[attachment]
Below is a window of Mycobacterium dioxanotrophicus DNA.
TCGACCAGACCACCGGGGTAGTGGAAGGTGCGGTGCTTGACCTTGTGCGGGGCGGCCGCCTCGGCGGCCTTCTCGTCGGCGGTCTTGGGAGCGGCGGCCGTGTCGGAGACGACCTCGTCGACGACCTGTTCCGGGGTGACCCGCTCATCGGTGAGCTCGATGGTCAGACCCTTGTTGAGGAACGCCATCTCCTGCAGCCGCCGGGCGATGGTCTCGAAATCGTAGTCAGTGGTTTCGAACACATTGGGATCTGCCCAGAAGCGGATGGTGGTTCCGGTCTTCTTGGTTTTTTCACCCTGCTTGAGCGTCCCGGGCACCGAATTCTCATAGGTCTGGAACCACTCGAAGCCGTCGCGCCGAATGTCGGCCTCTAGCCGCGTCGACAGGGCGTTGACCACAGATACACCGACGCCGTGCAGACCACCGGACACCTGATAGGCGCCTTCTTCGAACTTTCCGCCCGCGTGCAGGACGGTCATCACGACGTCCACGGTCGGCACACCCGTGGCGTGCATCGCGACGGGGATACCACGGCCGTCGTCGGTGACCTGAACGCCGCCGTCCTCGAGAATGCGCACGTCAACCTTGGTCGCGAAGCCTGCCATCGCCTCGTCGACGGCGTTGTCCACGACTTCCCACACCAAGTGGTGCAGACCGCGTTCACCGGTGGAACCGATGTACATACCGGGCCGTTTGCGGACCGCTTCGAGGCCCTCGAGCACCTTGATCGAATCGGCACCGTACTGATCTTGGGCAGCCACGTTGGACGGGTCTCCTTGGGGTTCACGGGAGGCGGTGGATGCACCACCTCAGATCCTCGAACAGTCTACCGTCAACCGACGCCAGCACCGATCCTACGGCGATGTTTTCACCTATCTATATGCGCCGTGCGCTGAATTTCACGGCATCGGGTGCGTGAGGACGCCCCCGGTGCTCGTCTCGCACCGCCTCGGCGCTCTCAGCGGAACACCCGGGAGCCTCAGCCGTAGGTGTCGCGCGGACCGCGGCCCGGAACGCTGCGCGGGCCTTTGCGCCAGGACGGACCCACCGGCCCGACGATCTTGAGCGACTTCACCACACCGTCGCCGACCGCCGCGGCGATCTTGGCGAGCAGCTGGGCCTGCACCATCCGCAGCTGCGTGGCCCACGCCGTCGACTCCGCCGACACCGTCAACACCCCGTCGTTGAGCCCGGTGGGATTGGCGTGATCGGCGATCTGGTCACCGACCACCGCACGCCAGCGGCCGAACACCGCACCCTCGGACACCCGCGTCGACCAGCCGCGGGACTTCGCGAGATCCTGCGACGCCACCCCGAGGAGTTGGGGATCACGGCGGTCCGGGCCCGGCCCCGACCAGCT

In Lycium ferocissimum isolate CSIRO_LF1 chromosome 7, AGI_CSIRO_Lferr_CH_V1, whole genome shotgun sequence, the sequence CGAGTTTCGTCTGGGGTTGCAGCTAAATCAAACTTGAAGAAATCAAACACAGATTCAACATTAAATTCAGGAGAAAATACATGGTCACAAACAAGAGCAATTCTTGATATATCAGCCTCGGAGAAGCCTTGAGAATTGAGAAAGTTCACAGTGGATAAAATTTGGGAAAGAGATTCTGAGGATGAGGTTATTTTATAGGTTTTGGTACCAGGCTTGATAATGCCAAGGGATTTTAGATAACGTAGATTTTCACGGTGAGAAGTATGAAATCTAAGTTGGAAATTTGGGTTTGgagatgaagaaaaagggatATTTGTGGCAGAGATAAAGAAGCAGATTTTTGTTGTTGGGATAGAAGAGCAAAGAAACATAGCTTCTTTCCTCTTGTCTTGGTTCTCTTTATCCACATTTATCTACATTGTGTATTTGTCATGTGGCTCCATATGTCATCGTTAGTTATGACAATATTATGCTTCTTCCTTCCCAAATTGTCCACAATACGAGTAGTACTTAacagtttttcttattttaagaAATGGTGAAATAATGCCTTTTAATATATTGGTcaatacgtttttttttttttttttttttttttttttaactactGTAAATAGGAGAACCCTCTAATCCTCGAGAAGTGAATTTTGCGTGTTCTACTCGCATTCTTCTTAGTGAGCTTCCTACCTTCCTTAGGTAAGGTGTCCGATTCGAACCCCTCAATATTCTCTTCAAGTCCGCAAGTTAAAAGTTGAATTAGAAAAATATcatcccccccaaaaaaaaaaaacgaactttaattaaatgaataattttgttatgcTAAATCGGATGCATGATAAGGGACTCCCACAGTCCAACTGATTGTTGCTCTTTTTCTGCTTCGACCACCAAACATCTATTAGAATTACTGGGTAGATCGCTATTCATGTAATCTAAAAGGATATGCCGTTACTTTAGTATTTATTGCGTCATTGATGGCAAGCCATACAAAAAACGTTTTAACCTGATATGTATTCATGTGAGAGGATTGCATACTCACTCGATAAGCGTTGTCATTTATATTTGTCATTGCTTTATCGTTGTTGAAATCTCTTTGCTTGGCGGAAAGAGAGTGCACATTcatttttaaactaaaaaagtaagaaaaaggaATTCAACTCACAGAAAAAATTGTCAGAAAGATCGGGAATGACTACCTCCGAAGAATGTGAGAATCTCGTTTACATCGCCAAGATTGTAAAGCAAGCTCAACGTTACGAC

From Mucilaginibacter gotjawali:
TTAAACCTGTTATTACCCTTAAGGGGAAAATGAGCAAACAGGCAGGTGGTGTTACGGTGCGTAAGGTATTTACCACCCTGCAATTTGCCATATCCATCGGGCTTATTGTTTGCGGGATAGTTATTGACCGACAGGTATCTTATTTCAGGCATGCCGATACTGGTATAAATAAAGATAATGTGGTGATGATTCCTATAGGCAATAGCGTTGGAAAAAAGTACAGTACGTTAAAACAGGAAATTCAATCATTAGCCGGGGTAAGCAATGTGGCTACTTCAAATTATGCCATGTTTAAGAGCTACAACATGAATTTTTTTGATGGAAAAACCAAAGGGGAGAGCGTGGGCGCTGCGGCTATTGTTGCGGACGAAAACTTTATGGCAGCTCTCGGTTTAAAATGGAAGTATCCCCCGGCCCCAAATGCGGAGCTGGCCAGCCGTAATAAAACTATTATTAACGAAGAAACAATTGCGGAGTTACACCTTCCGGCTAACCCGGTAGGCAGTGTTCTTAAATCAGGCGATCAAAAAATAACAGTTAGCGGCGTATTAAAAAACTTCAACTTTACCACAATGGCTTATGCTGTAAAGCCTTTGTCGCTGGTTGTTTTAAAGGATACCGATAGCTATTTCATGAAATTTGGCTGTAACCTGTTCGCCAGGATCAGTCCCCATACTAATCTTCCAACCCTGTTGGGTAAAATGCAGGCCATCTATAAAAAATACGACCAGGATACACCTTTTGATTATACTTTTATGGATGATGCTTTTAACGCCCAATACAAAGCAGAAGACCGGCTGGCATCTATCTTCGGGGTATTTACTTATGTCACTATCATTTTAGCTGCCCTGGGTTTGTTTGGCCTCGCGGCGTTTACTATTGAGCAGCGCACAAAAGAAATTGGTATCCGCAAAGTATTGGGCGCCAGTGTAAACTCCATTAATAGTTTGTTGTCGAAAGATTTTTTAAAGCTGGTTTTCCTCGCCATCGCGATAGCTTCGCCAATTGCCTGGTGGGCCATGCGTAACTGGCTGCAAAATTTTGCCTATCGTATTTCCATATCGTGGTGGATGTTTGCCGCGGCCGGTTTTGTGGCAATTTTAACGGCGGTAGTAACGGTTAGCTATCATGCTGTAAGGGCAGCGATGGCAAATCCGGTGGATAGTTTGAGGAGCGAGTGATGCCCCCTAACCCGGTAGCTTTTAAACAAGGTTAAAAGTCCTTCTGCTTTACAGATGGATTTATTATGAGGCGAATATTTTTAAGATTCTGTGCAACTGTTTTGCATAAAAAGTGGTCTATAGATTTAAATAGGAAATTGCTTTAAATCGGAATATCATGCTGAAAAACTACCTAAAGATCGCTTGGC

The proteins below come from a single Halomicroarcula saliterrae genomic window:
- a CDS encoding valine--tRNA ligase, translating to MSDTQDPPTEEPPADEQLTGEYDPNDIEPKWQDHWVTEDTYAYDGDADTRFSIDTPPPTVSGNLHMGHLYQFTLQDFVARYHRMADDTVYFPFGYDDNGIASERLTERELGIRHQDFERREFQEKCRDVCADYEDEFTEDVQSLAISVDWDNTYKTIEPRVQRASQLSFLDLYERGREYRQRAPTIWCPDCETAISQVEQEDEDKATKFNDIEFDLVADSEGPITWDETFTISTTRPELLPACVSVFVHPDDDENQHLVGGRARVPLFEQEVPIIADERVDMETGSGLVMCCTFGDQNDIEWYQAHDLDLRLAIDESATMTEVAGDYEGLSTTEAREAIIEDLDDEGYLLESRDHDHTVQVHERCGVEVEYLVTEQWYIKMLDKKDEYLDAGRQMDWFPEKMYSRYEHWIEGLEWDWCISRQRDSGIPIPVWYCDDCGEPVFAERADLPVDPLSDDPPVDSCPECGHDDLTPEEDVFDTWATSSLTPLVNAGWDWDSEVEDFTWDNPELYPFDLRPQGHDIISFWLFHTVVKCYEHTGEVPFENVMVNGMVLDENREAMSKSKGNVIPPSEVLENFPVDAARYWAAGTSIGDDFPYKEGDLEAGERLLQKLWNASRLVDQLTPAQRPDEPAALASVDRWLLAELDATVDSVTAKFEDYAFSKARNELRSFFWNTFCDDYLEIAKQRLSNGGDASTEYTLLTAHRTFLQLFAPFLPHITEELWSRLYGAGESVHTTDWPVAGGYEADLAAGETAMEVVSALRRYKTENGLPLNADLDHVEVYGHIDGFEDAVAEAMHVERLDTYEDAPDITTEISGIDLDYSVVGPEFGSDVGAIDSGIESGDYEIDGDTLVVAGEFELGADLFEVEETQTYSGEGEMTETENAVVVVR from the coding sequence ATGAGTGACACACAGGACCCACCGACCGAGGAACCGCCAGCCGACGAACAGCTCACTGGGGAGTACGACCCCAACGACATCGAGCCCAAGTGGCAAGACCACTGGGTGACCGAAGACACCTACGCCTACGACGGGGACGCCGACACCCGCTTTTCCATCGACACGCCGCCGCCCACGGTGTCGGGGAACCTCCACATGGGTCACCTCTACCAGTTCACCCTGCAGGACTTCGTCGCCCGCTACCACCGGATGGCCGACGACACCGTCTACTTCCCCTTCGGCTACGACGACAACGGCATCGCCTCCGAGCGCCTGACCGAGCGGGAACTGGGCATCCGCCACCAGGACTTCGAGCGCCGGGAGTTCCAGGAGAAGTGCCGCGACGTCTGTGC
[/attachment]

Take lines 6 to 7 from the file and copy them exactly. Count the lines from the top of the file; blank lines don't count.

The proteins below come from a single Halomicroarcula saliterrae genomic window:
- a CDS encoding valine--tRNA ligase, translating to MSDTQDPPTEEPPADEQLTGEYDPNDIEPKWQDHWVTEDTYAYDGDADTRFSIDTPPPTVSGNLHMGHLYQFTLQDFVARYHRMADDTVYFPFGYDDNGIASERLTERELGIRHQDFERREFQEKCRDVCADYEDEFTEDVQSLAISVDWDNTYKTIEPRVQRASQLSFLDLYERGREYRQRAPTIWCPDCETAISQVEQEDEDKATKFNDIEFDLVADSEGPITWDETFTISTTRPELLPACVSVFVHPDDDENQHLVGGRARVPLFEQEVPIIADERVDMETGSGLVMCCTFGDQNDIEWYQAHDLDLRLAIDESATMTEVAGDYEGLSTTEAREAIIEDLDDEGYLLESRDHDHTVQVHERCGVEVEYLVTEQWYIKMLDKKDEYLDAGRQMDWFPEKMYSRYEHWIEGLEWDWCISRQRDSGIPIPVWYCDDCGEPVFAERADLPVDPLSDDPPVDSCPECGHDDLTPEEDVFDTWATSSLTPLVNAGWDWDSEVEDFTWDNPELYPFDLRPQGHDIISFWLFHTVVKCYEHTGEVPFENVMVNGMVLDENREAMSKSKGNVIPPSEVLENFPVDAARYWAAGTSIGDDFPYKEGDLEAGERLLQKLWNASRLVDQLTPAQRPDEPAALASVDRWLLAELDATVDSVTAKFEDYAFSKARNELRSFFWNTFCDDYLEIAKQRLSNGGDASTEYTLLTAHRTFLQLFAPFLPHITEELWSRLYGAGESVHTTDWPVAGGYEADLAAGETAMEVVSALRRYKTENGLPLNADLDHVEVYGHIDGFEDAVAEAMHVERLDTYEDAPDITTEISGIDLDYSVVGPEFGSDVGAIDSGIESGDYEIDGDTLVVAGEFELGADLFEVEETQTYSGEGEMTETENAVVVVR from the coding sequence ATGAGTGACACACAGGACCCACCGACCGAGGAACCGCCAGCCGACGAACAGCTCACTGGGGAGTACGACCCCAACGACATCGAGCCCAAGTGGCAAGACCACTGGGTGACCGAAGACACCTACGCCTACGACGGGGACGCCGACACCCGCTTTTCCATCGACACGCCGCCGCCCACGGTGTCGGGGAACCTCCACATGGGTCACCTCTACCAGTTCACCCTGCAGGACTTCGTCGCCCGCTACCACCGGATGGCCGACGACACCGTCTACTTCCCCTTCGGCTACGACGACAACGGCATCGCCTCCGAGCGCCTGACCGAGCGGGAACTGGGCATCCGCCACCAGGACTTCGAGCGCCGGGAGTTCCAGGAGAAGTGCCGCGACGTCTGTGC